Generally speaking, the “at-fault” driver is responsible for his or her share of harms and losses caused by an accident. In is important to note that the “at-fault” party is only responsible for “his or her share” of the damage. As discussed in more detail on our elements of a claim page this means that in some situations the at-fault driver may be responsible for less than 100% of the harms and losses caused. This can occur, for example, when others, including the plaintiff or other drivers, are also deemed a “cause” of the car accident.
As noted above, the “at-fault” driver is responsible for all of the damage caused as a result of his or her negligent actions. Determining the nature and extent of a person’s damages, however, is often extremely complicated. In some cases, the insurance company disputes that the physical injuries were caused from the accident. The insurance company may try to blame the injuries on a “pre-existing condition.” Other times disputes arise as to the extent of someone’s true damages. These issues are also discussed in more detail on our elements of a claim page.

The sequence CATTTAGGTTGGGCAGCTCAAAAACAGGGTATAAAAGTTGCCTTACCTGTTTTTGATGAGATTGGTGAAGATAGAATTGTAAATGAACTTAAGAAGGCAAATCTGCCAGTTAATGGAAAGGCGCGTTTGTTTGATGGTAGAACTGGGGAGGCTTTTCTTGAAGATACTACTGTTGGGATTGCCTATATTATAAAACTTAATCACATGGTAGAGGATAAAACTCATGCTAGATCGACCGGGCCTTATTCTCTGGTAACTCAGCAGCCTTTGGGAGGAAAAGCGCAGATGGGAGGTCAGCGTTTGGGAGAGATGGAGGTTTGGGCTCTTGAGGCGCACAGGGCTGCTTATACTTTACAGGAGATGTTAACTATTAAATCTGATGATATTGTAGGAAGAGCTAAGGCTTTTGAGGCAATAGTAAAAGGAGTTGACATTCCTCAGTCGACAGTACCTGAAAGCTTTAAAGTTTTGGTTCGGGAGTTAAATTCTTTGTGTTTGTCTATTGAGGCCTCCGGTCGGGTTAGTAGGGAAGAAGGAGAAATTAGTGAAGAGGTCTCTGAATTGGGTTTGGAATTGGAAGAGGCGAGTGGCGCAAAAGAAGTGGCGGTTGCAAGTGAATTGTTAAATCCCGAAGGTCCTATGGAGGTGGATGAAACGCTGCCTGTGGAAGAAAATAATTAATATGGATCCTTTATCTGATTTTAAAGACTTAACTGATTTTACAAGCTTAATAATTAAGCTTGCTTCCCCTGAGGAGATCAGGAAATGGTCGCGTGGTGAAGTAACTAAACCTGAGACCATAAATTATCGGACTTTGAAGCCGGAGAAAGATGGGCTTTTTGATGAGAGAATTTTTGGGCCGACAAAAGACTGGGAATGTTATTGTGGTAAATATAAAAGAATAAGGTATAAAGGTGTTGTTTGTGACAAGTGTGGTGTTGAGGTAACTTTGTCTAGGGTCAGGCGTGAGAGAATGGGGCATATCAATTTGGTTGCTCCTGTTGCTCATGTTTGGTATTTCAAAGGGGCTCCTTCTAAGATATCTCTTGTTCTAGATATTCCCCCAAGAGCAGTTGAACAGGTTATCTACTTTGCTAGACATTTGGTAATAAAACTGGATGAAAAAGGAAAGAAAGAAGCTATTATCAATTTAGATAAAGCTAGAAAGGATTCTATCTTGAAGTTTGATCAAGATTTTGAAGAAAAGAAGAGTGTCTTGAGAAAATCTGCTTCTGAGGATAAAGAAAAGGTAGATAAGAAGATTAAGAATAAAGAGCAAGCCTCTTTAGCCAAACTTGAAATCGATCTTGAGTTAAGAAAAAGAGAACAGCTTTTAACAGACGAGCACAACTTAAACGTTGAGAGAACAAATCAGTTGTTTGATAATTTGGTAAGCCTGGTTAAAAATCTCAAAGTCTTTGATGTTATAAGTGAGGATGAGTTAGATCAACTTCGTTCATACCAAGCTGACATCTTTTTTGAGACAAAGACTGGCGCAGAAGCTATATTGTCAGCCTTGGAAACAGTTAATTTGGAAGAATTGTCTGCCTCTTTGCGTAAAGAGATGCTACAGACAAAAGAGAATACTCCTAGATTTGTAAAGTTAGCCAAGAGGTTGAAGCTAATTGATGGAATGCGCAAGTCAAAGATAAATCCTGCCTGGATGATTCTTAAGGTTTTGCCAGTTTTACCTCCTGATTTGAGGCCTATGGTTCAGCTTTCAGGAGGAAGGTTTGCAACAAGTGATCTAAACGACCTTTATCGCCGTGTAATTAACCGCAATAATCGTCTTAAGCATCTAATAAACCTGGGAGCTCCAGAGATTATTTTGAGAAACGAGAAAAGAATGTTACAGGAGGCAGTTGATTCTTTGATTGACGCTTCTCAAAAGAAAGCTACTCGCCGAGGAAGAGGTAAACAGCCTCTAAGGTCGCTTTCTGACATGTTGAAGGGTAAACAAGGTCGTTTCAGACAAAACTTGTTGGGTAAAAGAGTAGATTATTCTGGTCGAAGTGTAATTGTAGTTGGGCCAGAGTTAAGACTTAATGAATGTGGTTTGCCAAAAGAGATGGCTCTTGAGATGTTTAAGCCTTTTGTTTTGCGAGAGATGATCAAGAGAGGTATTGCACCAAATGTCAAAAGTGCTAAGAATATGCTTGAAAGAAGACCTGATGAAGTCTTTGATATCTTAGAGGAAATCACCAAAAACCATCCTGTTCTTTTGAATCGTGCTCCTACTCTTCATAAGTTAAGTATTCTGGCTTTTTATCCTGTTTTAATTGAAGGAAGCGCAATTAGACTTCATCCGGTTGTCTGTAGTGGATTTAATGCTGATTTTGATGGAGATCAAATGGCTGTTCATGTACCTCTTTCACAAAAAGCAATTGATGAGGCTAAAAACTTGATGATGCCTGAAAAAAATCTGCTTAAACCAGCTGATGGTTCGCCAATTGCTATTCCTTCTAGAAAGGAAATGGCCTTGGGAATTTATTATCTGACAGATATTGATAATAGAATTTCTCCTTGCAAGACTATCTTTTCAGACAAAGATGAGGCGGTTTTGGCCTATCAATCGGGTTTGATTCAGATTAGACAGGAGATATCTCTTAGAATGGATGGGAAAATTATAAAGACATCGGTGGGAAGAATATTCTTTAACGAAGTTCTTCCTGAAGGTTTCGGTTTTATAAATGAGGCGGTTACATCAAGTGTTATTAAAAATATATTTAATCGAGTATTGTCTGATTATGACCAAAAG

If someone is breaking is the law while driving, for example speeding or drinking and driving, that person is legally responsible for the damages caused through the legal doctrine of negligence per se. This legal term simply means that as a result of the defendant violating a law or rule, he or she becomes responsible for the harms without the plaintiff having to prove the defendant’s actions were “negligent.”
If someone is “on-the-job” when an accident occurs, an employer is legally responsible for the negligent acts of the employee through the doctrine of Respondeat Superior. This Latin phrase literarily means let the master answer for the servant. This rule can have very important consequences for your case. Employers usually carry “general liability insurance” which can have much higher limits than traditional automobile insurance policies. It is also important in many cases to determine what training, if any, was provided to the employee and whether the company should have hired the person to begin with. Colorado recognizes a separate claim based upon an employer’s failure to train and/or supervise its employees. Colorado also recognizes a claim for negligent hiring (for example, if the person has a horrible driving history) and negligent supervision.
If you or a loved one has been injured in an automobile accident, please call or email us today. The highly skilled attorneys at Fuicelli & Lee, P.C., are experts in handling automobile injury cases and are here to help.
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